Governor Tomblin’s proposed 2016 budget continues the state’s recent trend, with a number of cuts and transfers needed to balance the budget, as the state’s revenue problem has yet to be solved. The Rainy Day Fund will once again be tapped, and bills will need to be passed by the legislature to divert previously dedicated revenue.
West Virginia’s legislature is moving forward with a costly and ineffective bill targeted at only the poorest West Virginians. The bill, SB 348, would create a three-county pilot program to begin drug testing recipients of cash assistance (a.k.a. WV Works/ TANF). The costs of the drug screening would be deducted from the TANF recipients’ monthly check – which averaged about $340 per month for a family of three in 2013 – and would be reimbursed if found negative.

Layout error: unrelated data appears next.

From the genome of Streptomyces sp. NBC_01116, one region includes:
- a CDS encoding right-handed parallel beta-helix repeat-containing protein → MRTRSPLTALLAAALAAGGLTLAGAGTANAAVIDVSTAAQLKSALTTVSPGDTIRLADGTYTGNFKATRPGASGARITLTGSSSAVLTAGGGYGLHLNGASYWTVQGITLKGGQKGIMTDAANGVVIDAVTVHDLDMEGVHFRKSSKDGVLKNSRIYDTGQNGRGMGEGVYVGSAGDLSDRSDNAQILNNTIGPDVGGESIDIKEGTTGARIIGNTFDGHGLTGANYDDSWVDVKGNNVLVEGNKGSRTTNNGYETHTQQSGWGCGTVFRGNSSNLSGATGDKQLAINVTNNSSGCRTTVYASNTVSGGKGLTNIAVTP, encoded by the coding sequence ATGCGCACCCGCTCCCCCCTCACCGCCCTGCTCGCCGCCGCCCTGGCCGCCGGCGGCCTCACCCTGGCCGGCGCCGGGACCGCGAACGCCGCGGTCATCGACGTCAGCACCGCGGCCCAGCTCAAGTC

Everybody Needs Time Off from Work and 227,000 West Virginia Workers Lack Access to Paid Sick Days:
Caring for a sick child, an elderly parent, or ourselves, all of us sometimes need time off from work.
But many workers in West Virginia don’t have any source of income when they must take time off for their own health or to care for their family.
At the West Virginia Center on Budget and Policy’s 2nd Annual Budget Breakfast, Executive Director Ted Boettner recapped Governor Tomblin’s proposed Fiscal Year 2016 state budget and the impact it will have on West Virginia’s low- and moderate-income working families. View his presentation here.